First let's take a break to talk about watches, an important early part of the blog. As you may recall, the €5 was too small. I attached it to Jenny's pool bag, so she could know when to come to dinner. When she left, she was not tempted to take this fashion accessory with her and dropped it on the kitchen table. The €3 watch was bigger. Too big, said L. However, the Spanish people proved her sadly mistaken. When a watchless person needed the time, they could see mine from 100 meters away and would ask or-uh? I would show them the watch because I can't say the time in Spanish. And the large digital display communicates across cultures. An German American do-gooder with a Chinese watch bought it in Italy from a Middle-Easterner saves a Spaniard from missing siesta. An international moment that repeated itself half a dozen times. Queue "I believe the children are our future." One part of the watch has already fallen off the front. It was just an aesthetic piece that was slowing me down.Now, I have my grandfather's Rolex, a generous wedding present from my brother Brian, at home in NC, but I was afraid to bring it with all of the guidebooks warnings of pickpockets and all, so it is locked up in an undisclosed location.
So I'll go into some details which are interesting to me but may seem a tad negative. Regardless we are having a good time on the whole of it. It's just the strange tidbits that come to mind first.
Back to-I set the alarm on my watch at 7 am. This turned out to be unnecessary because the church a few meters away starts its first ringings at 7:03. And ringing and ringing, not just 7 times. We did breakfast quickly thanks to Nutella, and we got to the bus stop a little before 8 am. 20 minutes later we were at the train station in Mantes la Jolie.
At 9:10, we were in Paris St Lazare, a train and metro hub. The trip cost about €9 each. For €37, we could buy a weekly transit ticket called the Carte Orange. We knew we needed passport photos to get them, and we couldn't find them at Mantes la Jolie, so we had to pay the fare in (later I decided we could have bought the cards anyway, oh well). When in Paris, we searched and asked all over. Even at the ticket office, the agent was not very helpful or friendly, just shrugging his shoulders when asked about the photos we needed for the pass. He also didn't know when we could renew the pass for the next week - Wednesday, Friday, maybe, who knows? Some people have been helpful, but the not my problem syndrome is quite alive here.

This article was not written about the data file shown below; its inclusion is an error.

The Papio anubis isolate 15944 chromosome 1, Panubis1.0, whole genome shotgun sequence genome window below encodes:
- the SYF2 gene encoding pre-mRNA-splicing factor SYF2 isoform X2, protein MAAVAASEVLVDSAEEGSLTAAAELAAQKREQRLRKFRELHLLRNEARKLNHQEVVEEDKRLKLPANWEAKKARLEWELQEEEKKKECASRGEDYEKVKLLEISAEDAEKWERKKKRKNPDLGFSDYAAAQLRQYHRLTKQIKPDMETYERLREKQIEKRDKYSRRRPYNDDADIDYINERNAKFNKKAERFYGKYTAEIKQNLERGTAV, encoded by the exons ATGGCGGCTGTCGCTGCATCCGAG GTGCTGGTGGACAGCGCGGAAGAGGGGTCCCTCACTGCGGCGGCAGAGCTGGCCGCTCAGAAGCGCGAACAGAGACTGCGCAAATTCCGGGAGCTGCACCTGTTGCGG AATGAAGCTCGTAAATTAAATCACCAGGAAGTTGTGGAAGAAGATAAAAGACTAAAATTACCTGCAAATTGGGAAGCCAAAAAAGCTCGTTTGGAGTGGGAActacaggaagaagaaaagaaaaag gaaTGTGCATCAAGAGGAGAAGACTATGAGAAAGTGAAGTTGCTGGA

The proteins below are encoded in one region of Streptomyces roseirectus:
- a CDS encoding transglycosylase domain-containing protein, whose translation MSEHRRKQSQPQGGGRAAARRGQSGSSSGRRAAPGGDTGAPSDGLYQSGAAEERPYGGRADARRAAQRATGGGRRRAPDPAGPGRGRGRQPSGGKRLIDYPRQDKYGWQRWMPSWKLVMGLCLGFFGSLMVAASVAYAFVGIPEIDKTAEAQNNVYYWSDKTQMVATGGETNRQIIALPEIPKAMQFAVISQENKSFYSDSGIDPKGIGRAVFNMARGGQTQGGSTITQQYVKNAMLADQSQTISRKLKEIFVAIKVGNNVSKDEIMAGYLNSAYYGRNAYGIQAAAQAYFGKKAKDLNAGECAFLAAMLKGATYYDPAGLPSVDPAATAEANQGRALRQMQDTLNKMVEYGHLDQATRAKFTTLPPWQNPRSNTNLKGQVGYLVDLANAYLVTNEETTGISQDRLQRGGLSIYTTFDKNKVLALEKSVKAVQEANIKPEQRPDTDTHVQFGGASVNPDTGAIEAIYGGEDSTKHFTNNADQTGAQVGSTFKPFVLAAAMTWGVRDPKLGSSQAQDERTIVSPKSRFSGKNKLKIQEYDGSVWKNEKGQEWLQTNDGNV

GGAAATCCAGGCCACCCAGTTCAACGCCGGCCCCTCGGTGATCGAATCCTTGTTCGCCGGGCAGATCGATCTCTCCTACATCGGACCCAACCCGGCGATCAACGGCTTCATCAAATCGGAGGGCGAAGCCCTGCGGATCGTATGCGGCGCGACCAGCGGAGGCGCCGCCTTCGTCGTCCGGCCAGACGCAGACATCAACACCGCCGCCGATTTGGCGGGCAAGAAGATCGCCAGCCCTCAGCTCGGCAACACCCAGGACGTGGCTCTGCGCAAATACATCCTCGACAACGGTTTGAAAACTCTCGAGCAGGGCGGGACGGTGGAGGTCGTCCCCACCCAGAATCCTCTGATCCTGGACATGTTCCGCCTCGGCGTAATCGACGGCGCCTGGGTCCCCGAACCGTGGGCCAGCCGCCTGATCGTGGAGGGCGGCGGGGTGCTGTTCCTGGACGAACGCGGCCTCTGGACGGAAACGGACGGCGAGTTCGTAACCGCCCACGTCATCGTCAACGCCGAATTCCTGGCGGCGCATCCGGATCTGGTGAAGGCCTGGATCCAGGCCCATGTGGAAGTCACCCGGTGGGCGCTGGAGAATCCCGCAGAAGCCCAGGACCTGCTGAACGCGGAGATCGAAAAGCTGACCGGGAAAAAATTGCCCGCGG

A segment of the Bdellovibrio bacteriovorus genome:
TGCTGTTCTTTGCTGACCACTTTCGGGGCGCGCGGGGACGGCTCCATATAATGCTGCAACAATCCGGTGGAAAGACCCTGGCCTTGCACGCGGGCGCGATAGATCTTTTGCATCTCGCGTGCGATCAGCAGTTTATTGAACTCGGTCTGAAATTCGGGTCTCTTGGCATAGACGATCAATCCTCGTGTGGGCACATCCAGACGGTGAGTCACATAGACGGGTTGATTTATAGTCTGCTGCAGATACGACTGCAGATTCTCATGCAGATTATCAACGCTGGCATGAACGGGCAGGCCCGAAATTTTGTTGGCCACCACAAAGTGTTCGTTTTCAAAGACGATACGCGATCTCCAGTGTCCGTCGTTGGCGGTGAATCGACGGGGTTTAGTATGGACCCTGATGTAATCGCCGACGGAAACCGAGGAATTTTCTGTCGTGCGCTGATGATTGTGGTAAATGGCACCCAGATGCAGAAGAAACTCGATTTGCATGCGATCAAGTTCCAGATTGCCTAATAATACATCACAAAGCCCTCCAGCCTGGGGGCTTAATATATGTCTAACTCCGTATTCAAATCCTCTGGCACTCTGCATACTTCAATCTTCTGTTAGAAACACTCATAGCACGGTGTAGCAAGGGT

From the movie Amelie, I got the impression that these photo booths were everywhere, but times have changed. We eventually found a photo booth for €4 each. This booth was being serviced. The photo printing booth next to the photo booth, also out of order, convinced me to just take pictures with the digital camera, about 8 feet away, cut out our heads, and affix them to the cards. Later in the day, we stopped by a jewelry store Jenny recommended. It was close to a photo store, and €1, 15 minutes, and a borrowed pair of scissors later, we had passport pictures for our metro cards. An economic victory in a very expensive town.
To deny access to one of the most basic sensitive personal necessities of life is rude, Parisian rude^. It says, visitors go back to your own houses! Bathrooms are a nightmare here. Even American stalwarts failed us. Subway charged €0.50 even we had eaten lunch there, but the WC was broken. At Starbucks, we ran up the stairs as the cashier chastised us. L told him we'd buy something afterwards because she was in a hurry. He let us proceed knowing that we would run into coded locks on the door. I ran downstairs and bought a cookie and received a receipt with a bathroom code. I ran back upstairs to give L the code. When we left, I left the code on an outside table for the next person in need.